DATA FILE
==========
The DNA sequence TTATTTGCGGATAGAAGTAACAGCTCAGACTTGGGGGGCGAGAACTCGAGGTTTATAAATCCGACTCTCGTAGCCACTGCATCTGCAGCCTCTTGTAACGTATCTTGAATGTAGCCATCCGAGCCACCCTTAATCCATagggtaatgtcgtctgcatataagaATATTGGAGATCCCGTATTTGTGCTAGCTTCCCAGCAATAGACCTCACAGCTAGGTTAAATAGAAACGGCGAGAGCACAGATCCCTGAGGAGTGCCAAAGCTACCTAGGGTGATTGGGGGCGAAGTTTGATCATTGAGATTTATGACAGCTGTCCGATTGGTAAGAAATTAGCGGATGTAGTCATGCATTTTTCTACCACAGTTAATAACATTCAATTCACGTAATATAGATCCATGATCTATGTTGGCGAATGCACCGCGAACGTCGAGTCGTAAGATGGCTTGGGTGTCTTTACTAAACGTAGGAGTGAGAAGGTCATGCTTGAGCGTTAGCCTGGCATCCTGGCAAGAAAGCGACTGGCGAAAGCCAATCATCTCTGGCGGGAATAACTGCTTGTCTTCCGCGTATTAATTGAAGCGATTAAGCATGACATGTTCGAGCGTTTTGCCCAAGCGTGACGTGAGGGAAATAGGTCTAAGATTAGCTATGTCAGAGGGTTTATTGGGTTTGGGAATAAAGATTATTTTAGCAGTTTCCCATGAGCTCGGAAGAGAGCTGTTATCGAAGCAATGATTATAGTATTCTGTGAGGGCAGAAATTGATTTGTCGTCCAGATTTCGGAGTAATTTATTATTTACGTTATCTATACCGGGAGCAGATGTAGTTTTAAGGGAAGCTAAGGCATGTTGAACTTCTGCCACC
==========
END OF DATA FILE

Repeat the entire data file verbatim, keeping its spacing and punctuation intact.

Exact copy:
The DNA sequence TTATTTGCGGATAGAAGTAACAGCTCAGACTTGGGGGGCGAGAACTCGAGGTTTATAAATCCGACTCTCGTAGCCACTGCATCTGCAGCCTCTTGTAACGTATCTTGAATGTAGCCATCCGAGCCACCCTTAATCCATagggtaatgtcgtctgcatataagaATATTGGAGATCCCGTATTTGTGCTAGCTTCCCAGCAATAGACCTCACAGCTAGGTTAAATAGAAACGGCGAGAGCACAGATCCCTGAGGAGTGCCAAAGCTACCTAGGGTGATTGGGGGCGAAGTTTGATCATTGAGATTTATGACAGCTGTCCGATTGGTAAGAAATTAGCGGATGTAGTCATGCATTTTTCTACCACAGTTAATAACATTCAATTCACGTAATATAGATCCATGATCTATGTTGGCGAATGCACCGCGAACGTCGAGTCGTAAGATGGCTTGGGTGTCTTTACTAAACGTAGGAGTGAGAAGGTCATGCTTGAGCGTTAGCCTGGCATCCTGGCAAGAAAGCGACTGGCGAAAGCCAATCATCTCTGGCGGGAATAACTGCTTGTCTTCCGCGTATTAATTGAAGCGATTAAGCATGACATGTTCGAGCGTTTTGCCCAAGCGTGACGTGAGGGAAATAGGTCTAAGATTAGCTATGTCAGAGGGTTTATTGGGTTTGGGAATAAAGATTATTTTAGCAGTTTCCCATGAGCTCGGAAGAGAGCTGTTATCGAAGCAATGATTATAGTATTCTGTGAGGGCAGAAATTGATTTGTCGTCCAGATTTCGGAGTAATTTATTATTTACGTTATCTATACCGGGAGCAGATGTAGTTTTAAGGGAAGCTAAGGCATGTTGAACTTCTGCCACC